Last night I finished reading the book for the second time. It's really a wonderful, funny, heartwarming story. It makes me think about Zoey, and how she's our Marley. Granted, she's 90 lbs lighter. But John & Jenny adopted Marley early in their marriage. Marley was there when they brought their babies home and through all the transitional times of their lives.
In the final chapter of the book, he talks about the farewell article he wrote for The Philidelphia Inquirer in honor of Marley. I did a little googling, and found that article. I'm going to share it now.
Saying Farewell to a Faithful Pal
In the gray of dawn, I found the shovel in the garage and walked down the hill to where the lawn meets the woods. There, beneath a wild cherry tree, I began to dig.The earth was loose and blessedly unfrozen, and the work went fast. It was odd being out in the backyard without Marley, the Labrador retriever who for 13 years made it his business to be tight by my side for every excursion out the door, whether to pick a tomato, pull a weed, or fetch the mail. And now here I was alone, digging him this hole.
“There will never be another dog like Marley,” my father said when I told him the news, that I finally had to put the old guy down. It was as close to a compliment as our pet ever received.
No one ever called him a great dog — or even a good dog. He was as wild as a banshee and as strong as a bull. He crashed joyously through life with a gusto most often associated with natural disasters.
He’s the only dog I’ve ever known to get expelled from obedience school.
Marley was a chewer of couches, a slasher of screens, a slinger of drool, a tipper of trash cans. He was so big he could eat off the kitchen table with all four paws planted on the floor — and did so whenever we weren’t looking.
Marley shredded more mattresses and dug through more drywall than I care to remember, almost always out of sheer terror brought on by his mortal enemy, thunder.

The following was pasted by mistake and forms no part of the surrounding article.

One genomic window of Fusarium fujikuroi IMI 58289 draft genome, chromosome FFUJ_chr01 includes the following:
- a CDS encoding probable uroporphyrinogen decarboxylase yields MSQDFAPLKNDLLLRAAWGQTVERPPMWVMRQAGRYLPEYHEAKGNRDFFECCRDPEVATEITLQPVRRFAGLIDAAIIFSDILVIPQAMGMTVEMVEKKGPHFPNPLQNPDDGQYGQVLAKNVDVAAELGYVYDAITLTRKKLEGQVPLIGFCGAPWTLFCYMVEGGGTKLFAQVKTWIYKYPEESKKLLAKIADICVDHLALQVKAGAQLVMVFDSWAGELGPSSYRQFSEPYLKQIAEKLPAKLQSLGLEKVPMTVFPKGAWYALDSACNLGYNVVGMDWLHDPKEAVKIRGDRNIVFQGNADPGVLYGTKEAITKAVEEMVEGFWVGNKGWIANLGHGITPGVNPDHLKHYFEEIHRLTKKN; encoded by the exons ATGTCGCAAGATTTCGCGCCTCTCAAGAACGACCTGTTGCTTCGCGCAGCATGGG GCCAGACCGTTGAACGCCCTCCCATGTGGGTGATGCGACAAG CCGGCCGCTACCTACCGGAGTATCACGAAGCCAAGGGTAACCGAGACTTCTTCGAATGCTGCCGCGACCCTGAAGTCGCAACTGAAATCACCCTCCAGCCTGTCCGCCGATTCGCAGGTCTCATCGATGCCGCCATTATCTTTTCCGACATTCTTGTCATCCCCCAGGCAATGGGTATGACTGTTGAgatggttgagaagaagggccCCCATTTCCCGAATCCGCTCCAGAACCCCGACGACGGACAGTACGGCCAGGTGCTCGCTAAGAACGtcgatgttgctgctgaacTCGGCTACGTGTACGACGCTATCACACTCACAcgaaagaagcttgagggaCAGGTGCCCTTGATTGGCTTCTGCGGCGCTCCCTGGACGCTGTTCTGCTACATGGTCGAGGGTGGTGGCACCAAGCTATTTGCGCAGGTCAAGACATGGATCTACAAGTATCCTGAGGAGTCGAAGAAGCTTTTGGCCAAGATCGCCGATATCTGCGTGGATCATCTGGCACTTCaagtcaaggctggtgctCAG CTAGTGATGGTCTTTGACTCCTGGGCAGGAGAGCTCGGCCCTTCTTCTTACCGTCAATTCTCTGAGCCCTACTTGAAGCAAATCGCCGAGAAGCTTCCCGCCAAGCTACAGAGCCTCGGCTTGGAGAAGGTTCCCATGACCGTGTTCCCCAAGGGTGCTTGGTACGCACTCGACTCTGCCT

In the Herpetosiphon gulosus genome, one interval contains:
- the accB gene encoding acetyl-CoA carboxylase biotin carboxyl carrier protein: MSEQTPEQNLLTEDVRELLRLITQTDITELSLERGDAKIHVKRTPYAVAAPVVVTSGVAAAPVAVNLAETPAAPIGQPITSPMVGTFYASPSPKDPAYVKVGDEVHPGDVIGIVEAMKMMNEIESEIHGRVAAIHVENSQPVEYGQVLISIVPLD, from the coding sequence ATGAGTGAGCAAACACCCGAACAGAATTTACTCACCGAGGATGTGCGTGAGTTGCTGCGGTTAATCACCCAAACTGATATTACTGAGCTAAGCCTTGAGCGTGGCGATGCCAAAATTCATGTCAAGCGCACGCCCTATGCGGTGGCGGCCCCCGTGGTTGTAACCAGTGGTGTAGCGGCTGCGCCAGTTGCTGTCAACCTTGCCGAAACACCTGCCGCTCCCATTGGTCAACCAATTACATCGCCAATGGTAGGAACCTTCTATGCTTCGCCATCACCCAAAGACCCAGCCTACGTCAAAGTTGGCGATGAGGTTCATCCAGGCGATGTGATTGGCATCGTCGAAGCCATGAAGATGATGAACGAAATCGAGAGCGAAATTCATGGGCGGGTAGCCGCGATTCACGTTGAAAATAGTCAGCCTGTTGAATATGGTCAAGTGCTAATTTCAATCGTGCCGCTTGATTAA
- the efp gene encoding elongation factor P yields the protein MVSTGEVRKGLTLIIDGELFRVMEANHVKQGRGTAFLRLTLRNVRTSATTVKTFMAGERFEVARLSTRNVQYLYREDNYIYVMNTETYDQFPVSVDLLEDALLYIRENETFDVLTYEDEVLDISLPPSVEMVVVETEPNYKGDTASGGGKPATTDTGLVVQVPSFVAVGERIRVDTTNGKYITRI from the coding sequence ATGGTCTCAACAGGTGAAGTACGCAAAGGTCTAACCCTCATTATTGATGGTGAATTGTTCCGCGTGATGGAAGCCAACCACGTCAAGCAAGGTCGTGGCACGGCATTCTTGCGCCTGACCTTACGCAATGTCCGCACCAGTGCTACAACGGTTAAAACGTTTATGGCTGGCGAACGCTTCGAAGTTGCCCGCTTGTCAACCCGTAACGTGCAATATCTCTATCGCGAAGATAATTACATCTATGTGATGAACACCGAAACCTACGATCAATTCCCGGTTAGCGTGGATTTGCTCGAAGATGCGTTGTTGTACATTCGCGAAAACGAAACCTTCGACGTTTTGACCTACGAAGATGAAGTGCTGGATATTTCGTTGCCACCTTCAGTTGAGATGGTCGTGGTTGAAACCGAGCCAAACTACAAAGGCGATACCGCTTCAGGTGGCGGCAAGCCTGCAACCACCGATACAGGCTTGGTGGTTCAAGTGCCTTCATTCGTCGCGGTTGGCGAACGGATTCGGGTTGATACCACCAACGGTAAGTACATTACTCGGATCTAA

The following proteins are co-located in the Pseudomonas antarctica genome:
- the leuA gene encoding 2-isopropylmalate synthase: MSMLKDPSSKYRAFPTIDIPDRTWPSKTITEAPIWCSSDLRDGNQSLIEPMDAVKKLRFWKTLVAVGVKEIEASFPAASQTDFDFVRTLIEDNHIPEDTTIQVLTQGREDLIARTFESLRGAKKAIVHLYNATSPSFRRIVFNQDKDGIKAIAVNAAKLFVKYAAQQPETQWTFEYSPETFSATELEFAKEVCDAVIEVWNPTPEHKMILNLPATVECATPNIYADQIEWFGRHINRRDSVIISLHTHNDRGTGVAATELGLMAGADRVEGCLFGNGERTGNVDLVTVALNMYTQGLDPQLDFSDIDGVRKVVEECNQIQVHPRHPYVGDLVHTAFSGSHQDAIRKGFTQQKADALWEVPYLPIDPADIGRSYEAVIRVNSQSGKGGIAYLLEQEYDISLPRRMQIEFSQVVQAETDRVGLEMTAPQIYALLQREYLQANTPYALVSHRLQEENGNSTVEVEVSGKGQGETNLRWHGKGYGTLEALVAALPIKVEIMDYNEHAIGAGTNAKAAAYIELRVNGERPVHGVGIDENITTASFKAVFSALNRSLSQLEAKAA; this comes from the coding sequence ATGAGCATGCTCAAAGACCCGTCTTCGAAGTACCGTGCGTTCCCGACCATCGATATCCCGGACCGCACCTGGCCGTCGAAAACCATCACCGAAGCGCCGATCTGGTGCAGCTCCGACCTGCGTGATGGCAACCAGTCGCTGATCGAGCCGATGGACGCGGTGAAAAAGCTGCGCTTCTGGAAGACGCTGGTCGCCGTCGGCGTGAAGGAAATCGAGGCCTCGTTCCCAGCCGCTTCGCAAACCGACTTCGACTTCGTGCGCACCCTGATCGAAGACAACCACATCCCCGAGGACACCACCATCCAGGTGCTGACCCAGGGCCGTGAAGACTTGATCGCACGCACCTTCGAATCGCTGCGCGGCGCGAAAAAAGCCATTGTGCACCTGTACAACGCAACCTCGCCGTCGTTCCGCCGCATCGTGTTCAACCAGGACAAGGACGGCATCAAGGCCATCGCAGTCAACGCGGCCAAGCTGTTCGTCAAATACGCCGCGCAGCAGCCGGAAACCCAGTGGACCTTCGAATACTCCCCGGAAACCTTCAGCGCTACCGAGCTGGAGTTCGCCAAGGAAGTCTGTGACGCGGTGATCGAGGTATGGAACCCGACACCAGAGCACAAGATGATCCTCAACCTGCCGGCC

Cute but dumb.
He was a majestic animal, nearly 100 pounds of quivering muscle wrapped in a luxurious fur coat the color of straw. As for brains, let me just say he chased his tail till the day he died, apparently convinced he was on the verge of a major canine breakthrough.
That tail could clear a coffee table in one swipe. We lost track of the things he swallowed, including my wife’s gold necklace, which we eventually recovered, shinier than ever. We took him with us once to a chi-chi outdoor caf and tied him to the heavy wrought-iron table. Big mistake. Marley spotted a cute poodle and off he bounded, table in tow.
But his heart was pure.
When I brought my wife home from the doctor after our first pregnancy ended in a miscarriage, that wild beast gently rested his blocky head in her lap and just whimpered. And when babies finally arrived, he somehow understood they were something special and let them climb all over him, tugging his ears and pulling out little fistfuls of fur. One day when a stranger tried to hold one of the children, our jolly giant showed a ferocity we never imagined was inside him.
As the years passed, Marley mellowed, and sleeping became his favorite pastime. By the end, his hearing was shot, his teeth were gone, his hips so riddled with arthritis he barely could stand. Despite the infirmities, he greeted each day with the mischievous glee that was his hallmark. Just days before his death, I caught him with his head stuck in the garbage pail.
Life lessons learned.
A person can learn a lot from a dog, even a loopy one like ours.
Marley taught me about living each day with unbridled exuberance and joy, about seizing the moment and following your heart. He taught me to appreciate the simple things — a walk in the woods, a fresh snowfall, a nap in a shaft of winter sunlight. And as he grew old and achy, he taught me about optimism in the face of adversity.
Mostly, he taught me about friendship and selflessness and, above all else, unwavering loyalty.
When his time came last week, I knelt beside him on the floor of the animal hospital, rubbing his gray snout as the veterinarian discussed cremation with me. No, I told her, I would be taking him home with me.
The next morning, our family would stand over the hole I had dug and say goodbye. The kids would tuck drawings in beside him. My wife would speak for us all when she’d say: “God, I’m going to miss that big, dumb lug.”
But now I had a few minutes with him before the doctor returned. I thought back over his 13 years — the destroyed furniture and goofy antics; the sloppy kisses and utter devotion. All in all, not a bad run.
I didn’t want him to leave this world believing all his bad press. I rested my forehead against his and said: “Marley, you are a great dog.”